The Inspiring Tale of How Stories Humanize Brands

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“We are, as a species, addicted to story. Even when the body goes to sleep, the mind stays up all night, telling itself stories.”

As someone passionate about the power storytelling, this quote from literary scholar Jonathan Gotschall really resonates with me. Our ability to communicate using complex language and narratives is part of what sets humans apart from other animals. And, as Gotschall alludes, creating stories and relaying them to others is an integral part of who we are.

In our personal lives, a story can make or break a friendship or relationship, cause rifts or heal wounds. In business, they can lead us to make decisions, sever ties or form new partnerships. Stories are everywhere, and the more we learn to tell them properly and listen to them carefully, the more we can use them to our advantage.

To mark National Storytelling Week, I wanted to tell my own tale of how storytelling has influenced me and why I believe it’s integral to exceptional brand performance.

Are you sitting comfortably? Then I’ll begin.

Prologue: The traits of a good storyteller

Anybody can tell a tale – I have learned that through the people I met during school, my degree and in my working life. It’s as simple as reading words aloud or following a script. Everyone can be taught to tell a story, just like anyone can be taught to paint. Many of the classic painters throughout history were taught universally accepted, formulaic techniques before they could produce great works.

However, when the likes of Michelangelo, Botticelli and Caravaggio came along, they stood out because their art showed something more than just a great formula: it showed passion, truth and authenticity. Caravaggio himself had a colorful palette to draw from – his life embroiled in murder and shrouded by mystery and intrigue.

Good storytellers also succeed because of this same special passion and truth. People who tell stories that are personal, from the heart or have a relatable edge, are those who will engage their audiences for longer and make sure their stories are heard and remembered.

We can see, hear and feel this sincerity – no matter whether we’re watching a Cameron Crowe film that reminds us what it’s like to be a teenager again, listening to a Nick Cave album and being cast away to another time and place, or reading an article about how a company’s philanthropic efforts are changing lives.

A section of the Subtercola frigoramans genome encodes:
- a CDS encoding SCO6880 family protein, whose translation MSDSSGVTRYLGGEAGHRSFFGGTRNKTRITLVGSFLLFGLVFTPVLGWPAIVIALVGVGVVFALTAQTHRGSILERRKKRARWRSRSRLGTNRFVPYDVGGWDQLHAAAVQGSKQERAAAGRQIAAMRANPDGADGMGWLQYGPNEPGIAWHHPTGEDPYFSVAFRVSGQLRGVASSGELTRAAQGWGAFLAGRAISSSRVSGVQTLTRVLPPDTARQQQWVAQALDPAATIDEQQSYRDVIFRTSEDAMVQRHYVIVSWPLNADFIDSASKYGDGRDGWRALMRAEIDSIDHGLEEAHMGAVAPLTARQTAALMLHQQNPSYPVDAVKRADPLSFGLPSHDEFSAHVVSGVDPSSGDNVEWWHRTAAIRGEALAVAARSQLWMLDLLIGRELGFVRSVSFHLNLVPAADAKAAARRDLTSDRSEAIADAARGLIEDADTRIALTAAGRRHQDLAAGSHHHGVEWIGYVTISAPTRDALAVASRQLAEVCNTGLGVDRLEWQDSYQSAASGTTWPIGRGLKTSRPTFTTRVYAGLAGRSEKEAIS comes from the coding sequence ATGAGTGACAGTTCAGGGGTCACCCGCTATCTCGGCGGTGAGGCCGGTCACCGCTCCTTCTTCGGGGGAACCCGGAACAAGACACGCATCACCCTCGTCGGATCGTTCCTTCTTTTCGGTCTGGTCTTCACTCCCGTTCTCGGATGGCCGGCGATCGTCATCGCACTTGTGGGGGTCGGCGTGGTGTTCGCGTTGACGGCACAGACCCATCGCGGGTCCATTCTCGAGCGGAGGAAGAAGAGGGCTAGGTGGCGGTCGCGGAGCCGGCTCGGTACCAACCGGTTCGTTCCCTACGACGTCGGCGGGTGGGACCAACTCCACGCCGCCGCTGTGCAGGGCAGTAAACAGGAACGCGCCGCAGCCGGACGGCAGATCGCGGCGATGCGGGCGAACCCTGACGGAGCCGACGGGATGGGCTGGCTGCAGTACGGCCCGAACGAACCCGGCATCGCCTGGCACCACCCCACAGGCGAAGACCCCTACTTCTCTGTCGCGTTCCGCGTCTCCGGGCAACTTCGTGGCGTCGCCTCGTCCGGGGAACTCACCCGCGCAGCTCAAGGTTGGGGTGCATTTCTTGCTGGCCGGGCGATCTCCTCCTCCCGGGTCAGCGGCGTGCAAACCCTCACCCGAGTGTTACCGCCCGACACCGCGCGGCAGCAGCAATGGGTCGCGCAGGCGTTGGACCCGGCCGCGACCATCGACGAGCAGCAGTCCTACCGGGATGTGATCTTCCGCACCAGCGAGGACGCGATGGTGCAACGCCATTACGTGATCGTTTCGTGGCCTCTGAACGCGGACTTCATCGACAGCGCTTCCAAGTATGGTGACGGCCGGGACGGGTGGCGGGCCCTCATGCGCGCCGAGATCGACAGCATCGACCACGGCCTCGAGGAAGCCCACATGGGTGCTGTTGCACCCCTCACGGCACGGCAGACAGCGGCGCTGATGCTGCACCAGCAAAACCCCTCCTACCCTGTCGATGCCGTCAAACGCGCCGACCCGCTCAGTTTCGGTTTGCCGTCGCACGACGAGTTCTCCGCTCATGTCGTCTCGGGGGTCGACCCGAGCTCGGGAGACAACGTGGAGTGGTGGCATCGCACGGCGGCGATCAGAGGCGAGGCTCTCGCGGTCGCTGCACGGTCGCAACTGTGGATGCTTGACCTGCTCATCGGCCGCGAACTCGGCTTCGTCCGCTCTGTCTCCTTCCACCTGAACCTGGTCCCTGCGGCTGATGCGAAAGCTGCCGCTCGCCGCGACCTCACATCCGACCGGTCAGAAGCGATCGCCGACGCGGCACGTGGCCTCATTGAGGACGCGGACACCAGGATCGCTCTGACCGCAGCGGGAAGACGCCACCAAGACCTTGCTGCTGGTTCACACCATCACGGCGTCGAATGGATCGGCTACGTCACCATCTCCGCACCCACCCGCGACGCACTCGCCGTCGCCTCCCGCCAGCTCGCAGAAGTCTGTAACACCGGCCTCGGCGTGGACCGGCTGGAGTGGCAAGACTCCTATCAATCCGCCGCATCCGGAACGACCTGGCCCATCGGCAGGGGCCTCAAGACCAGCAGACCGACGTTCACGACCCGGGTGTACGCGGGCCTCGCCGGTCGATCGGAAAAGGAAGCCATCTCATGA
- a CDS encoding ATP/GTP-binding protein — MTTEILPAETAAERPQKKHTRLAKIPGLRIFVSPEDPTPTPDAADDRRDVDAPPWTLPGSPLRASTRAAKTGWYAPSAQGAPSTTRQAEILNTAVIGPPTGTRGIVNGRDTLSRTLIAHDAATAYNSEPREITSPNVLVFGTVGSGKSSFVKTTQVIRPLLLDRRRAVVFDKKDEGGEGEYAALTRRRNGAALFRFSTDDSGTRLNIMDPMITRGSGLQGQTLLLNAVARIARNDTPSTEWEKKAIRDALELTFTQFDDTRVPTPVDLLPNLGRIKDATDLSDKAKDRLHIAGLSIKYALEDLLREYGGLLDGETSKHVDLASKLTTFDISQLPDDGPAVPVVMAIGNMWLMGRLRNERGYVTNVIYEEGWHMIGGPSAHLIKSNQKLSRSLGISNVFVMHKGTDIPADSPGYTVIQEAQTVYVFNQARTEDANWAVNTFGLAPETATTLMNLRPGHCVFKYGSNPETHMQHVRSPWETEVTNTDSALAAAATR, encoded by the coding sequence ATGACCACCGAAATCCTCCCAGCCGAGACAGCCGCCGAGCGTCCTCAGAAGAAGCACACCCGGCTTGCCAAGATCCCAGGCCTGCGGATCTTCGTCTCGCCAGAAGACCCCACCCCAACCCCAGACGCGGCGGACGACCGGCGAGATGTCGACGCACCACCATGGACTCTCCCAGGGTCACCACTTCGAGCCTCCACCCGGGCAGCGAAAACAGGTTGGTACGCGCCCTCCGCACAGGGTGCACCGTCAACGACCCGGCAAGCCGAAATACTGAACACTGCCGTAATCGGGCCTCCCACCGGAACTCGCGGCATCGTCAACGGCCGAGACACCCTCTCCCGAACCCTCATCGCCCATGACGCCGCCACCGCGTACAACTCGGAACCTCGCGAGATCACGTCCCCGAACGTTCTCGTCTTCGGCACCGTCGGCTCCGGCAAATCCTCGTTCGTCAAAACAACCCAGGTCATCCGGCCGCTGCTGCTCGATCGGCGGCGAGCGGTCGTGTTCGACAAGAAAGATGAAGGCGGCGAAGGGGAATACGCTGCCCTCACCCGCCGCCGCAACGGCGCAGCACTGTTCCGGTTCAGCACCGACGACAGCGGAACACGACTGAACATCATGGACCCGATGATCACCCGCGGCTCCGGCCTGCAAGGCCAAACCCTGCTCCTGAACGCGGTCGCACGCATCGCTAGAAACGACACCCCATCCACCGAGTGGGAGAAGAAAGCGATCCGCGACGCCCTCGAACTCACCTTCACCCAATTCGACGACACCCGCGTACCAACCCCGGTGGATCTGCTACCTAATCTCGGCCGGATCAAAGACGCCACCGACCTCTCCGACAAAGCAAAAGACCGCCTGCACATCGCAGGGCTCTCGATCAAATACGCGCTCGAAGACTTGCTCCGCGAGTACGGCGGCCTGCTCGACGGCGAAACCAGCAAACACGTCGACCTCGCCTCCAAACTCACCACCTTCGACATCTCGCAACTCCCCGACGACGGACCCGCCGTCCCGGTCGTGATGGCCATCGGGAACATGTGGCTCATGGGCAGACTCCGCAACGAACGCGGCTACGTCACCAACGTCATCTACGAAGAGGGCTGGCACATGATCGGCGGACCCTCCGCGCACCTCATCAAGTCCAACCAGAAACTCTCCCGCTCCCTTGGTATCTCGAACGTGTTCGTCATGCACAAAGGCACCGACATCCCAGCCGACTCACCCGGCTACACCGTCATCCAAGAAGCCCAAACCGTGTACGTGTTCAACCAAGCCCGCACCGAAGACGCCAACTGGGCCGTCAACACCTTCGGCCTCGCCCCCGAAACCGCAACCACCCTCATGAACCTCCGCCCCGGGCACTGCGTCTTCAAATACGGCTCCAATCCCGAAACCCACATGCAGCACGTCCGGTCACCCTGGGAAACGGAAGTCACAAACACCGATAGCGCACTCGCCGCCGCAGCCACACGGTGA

Good storytelling really can be translated into business. Many of my colleagues are great raconteurs and are respected in our company and the wider industry for their ability to bring what they say to life through personal touches, a sense of truth and the characters or situations they describe.

Character building: the human element of brand stories

So, what does this have to do with brand performance? The simple answer is humanization. Every brand is ultimately trying to sell itself, or what it offers, to people. And the only way that a true bond can be formed between consumer and brand is if that brand is relatable to those it’s seeking to engage with.

A good story will convey messages in a way that slide decks, factual statements and numbers can’t. In business, many B2B brands get preoccupied with technical detail and data. But while facts and information have value, they might not result in content that people remember. To communicate in business we need to do more than appeal to the logical side of the brain – we must find stories that audiences can connect to on a human level.

There’s a reason that we laugh at stand-up comics – it’s because they tell stories and talk about scenarios we can relate to. That awkward encounter at a party, or something excruciating a family member always does at Christmas.

The same is true for brands. When a team takes a brand to market, they should look to tell a story – one that will resonate with its audience and one that will make it memorable. If they can relay a message which says ‘hey, we know what it’s like to deal with this and this is how we can help you with that’, then it’s much more likely to tune into the audience’s psyche and form a meaningful and lasting connection.

Plot twist: the importance of data

As with every great story, the key to brand storytelling success is having the right elements.

Character, mood, setting, timing: it all counts towards whether it will be a page-turner or sit on the shelf gathering dust. For brands, finding the right stories to tell relies on having the right information from which to build on. That’s where data comes in.

Data helps us to form a picture of what people need and how we can respond to it. The better the quality the data is, the clearer this picture is – and the more engaging and relevant the message we deliver can be.

Again, the human element is crucial. Brands need to think about their audiences as what they are: people, not just numbers, groups or businesses. What stories are going to intrigue them? What messages will get them asking questions, telling their friends, get them wanting more? The way to determine this is by ensuring you have clean, high-quality and actionable data insights that paint an accurate picture of your audience, and help you to weave the right narrative to engage them.

Epilogue: the neverending story

The stories we remember are those we never want to end. That feeling of excitement in starting the next chapter; the thrill of trying to work out what the ending might be; the sense of loss when the story is complete.

Brands need to try and match this with their own storytelling – leave the audience wanting more and ensuring that the story they tell with each of their audiences is only just beginning.

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